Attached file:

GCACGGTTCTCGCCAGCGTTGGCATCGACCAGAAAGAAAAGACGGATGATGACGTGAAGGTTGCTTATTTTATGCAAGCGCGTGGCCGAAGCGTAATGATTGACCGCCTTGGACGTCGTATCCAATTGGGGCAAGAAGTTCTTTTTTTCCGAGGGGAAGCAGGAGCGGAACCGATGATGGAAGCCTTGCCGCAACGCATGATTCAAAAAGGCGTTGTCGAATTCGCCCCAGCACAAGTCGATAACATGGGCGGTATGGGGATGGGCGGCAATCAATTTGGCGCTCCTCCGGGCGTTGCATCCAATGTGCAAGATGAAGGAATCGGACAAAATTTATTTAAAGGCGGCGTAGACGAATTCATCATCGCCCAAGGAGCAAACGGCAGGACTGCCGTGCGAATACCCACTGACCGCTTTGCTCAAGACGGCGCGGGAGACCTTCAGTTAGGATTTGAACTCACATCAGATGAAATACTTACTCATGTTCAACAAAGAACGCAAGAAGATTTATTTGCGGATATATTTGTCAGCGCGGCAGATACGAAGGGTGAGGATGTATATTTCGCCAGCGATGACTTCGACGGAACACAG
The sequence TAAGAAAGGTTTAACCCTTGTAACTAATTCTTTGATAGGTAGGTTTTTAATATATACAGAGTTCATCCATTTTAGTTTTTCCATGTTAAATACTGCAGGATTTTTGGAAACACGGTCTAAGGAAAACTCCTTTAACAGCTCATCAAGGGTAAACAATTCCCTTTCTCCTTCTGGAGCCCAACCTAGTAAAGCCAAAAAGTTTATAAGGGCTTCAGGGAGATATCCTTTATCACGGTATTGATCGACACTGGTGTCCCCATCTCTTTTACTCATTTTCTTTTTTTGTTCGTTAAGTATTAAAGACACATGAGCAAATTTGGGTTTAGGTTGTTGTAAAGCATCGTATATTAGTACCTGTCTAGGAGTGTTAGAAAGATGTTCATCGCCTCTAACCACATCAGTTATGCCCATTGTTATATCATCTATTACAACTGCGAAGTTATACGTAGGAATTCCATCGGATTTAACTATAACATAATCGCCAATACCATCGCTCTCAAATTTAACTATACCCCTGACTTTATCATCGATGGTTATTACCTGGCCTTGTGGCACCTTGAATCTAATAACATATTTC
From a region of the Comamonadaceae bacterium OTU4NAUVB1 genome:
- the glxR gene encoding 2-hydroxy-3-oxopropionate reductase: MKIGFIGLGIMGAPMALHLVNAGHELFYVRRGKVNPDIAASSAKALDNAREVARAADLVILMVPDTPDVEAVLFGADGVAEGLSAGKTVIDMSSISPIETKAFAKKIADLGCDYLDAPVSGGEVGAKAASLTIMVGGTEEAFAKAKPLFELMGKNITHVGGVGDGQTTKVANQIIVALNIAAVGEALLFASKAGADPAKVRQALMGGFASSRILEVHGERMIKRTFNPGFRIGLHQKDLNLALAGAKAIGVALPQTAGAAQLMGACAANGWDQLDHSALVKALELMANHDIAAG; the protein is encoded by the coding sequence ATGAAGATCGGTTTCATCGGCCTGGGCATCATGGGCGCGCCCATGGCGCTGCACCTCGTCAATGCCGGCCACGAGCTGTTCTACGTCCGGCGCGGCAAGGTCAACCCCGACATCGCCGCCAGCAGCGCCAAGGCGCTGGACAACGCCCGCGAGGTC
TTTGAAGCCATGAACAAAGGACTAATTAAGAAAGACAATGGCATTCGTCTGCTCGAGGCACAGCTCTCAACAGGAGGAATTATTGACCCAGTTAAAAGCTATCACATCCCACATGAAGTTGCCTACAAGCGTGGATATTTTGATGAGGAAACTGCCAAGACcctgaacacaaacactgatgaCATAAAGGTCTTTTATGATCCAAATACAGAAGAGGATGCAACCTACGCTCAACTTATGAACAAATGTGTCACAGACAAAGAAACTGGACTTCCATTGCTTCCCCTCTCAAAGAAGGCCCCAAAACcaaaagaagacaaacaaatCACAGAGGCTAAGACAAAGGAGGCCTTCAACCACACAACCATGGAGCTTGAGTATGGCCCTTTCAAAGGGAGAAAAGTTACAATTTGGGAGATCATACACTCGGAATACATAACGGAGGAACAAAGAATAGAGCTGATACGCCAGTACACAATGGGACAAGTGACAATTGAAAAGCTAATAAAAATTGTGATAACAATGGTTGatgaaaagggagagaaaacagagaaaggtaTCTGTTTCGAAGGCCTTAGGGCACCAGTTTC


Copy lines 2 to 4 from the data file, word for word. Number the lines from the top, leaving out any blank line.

The sequence TAAGAAAGGTTTAACCCTTGTAACTAATTCTTTGATAGGTAGGTTTTTAATATATACAGAGTTCATCCATTTTAGTTTTTCCATGTTAAATACTGCAGGATTTTTGGAAACACGGTCTAAGGAAAACTCCTTTAACAGCTCATCAAGGGTAAACAATTCCCTTTCTCCTTCTGGAGCCCAACCTAGTAAAGCCAAAAAGTTTATAAGGGCTTCAGGGAGATATCCTTTATCACGGTATTGATCGACACTGGTGTCCCCATCTCTTTTACTCATTTTCTTTTTTTGTTCGTTAAGTATTAAAGACACATGAGCAAATTTGGGTTTAGGTTGTTGTAAAGCATCGTATATTAGTACCTGTCTAGGAGTGTTAGAAAGATGTTCATCGCCTCTAACCACATCAGTTATGCCCATTGTTATATCATCTATTACAACTGCGAAGTTATACGTAGGAATTCCATCGGATTTAACTATAACATAATCGCCAATACCATCGCTCTCAAATTTAACTATACCCCTGACTTTATCATCGATGGTTATTACCTGGCCTTGTGGCACCTTGAATCTAATAACATATTTC
From a region of the Comamonadaceae bacterium OTU4NAUVB1 genome:
- the glxR gene encoding 2-hydroxy-3-oxopropionate reductase: MKIGFIGLGIMGAPMALHLVNAGHELFYVRRGKVNPDIAASSAKALDNAREVARAADLVILMVPDTPDVEAVLFGADGVAEGLSAGKTVIDMSSISPIETKAFAKKIADLGCDYLDAPVSGGEVGAKAASLTIMVGGTEEAFAKAKPLFELMGKNITHVGGVGDGQTTKVANQIIVALNIAAVGEALLFASKAGADPAKVRQALMGGFASSRILEVHGERMIKRTFNPGFRIGLHQKDLNLALAGAKAIGVALPQTAGAAQLMGACAANGWDQLDHSALVKALELMANHDIAAG; the protein is encoded by the coding sequence ATGAAGATCGGTTTCATCGGCCTGGGCATCATGGGCGCGCCCATGGCGCTGCACCTCGTCAATGCCGGCCACGAGCTGTTCTACGTCCGGCGCGGCAAGGTCAACCCCGACATCGCCGCCAGCAGCGCCAAGGCGCTGGACAACGCCCGCGAGGTC